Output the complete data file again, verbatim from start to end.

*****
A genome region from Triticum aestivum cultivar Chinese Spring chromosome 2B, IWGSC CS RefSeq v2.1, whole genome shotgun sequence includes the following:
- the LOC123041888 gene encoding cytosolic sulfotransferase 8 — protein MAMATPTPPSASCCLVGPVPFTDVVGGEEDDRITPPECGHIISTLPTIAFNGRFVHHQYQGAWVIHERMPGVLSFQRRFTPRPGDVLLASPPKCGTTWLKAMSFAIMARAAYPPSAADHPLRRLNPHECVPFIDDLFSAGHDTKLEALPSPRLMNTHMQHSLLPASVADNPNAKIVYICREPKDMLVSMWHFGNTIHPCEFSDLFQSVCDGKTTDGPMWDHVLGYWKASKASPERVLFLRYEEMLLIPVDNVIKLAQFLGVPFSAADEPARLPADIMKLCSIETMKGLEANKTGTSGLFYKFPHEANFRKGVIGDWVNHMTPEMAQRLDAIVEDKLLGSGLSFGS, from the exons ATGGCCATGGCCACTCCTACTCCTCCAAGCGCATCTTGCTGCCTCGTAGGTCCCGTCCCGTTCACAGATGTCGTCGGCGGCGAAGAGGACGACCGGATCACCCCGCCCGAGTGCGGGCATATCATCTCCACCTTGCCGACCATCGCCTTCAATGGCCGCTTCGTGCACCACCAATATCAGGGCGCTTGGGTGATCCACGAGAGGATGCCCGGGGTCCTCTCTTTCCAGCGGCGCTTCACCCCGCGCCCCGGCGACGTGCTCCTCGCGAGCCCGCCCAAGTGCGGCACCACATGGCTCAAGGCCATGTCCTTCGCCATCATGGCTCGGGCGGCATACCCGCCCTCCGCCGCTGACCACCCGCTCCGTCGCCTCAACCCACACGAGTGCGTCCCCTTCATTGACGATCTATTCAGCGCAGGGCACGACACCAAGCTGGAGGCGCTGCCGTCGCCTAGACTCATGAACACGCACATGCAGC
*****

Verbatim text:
A genome region from Triticum aestivum cultivar Chinese Spring chromosome 2B, IWGSC CS RefSeq v2.1, whole genome shotgun sequence includes the following:
- the LOC123041888 gene encoding cytosolic sulfotransferase 8 — protein MAMATPTPPSASCCLVGPVPFTDVVGGEEDDRITPPECGHIISTLPTIAFNGRFVHHQYQGAWVIHERMPGVLSFQRRFTPRPGDVLLASPPKCGTTWLKAMSFAIMARAAYPPSAADHPLRRLNPHECVPFIDDLFSAGHDTKLEALPSPRLMNTHMQHSLLPASVADNPNAKIVYICREPKDMLVSMWHFGNTIHPCEFSDLFQSVCDGKTTDGPMWDHVLGYWKASKASPERVLFLRYEEMLLIPVDNVIKLAQFLGVPFSAADEPARLPADIMKLCSIETMKGLEANKTGTSGLFYKFPHEANFRKGVIGDWVNHMTPEMAQRLDAIVEDKLLGSGLSFGS, from the exons ATGGCCATGGCCACTCCTACTCCTCCAAGCGCATCTTGCTGCCTCGTAGGTCCCGTCCCGTTCACAGATGTCGTCGGCGGCGAAGAGGACGACCGGATCACCCCGCCCGAGTGCGGGCATATCATCTCCACCTTGCCGACCATCGCCTTCAATGGCCGCTTCGTGCACCACCAATATCAGGGCGCTTGGGTGATCCACGAGAGGATGCCCGGGGTCCTCTCTTTCCAGCGGCGCTTCACCCCGCGCCCCGGCGACGTGCTCCTCGCGAGCCCGCCCAAGTGCGGCACCACATGGCTCAAGGCCATGTCCTTCGCCATCATGGCTCGGGCGGCATACCCGCCCTCCGCCGCTGACCACCCGCTCCGTCGCCTCAACCCACACGAGTGCGTCCCCTTCATTGACGATCTATTCAGCGCAGGGCACGACACCAAGCTGGAGGCGCTGCCGTCGCCTAGACTCATGAACACGCACATGCAGC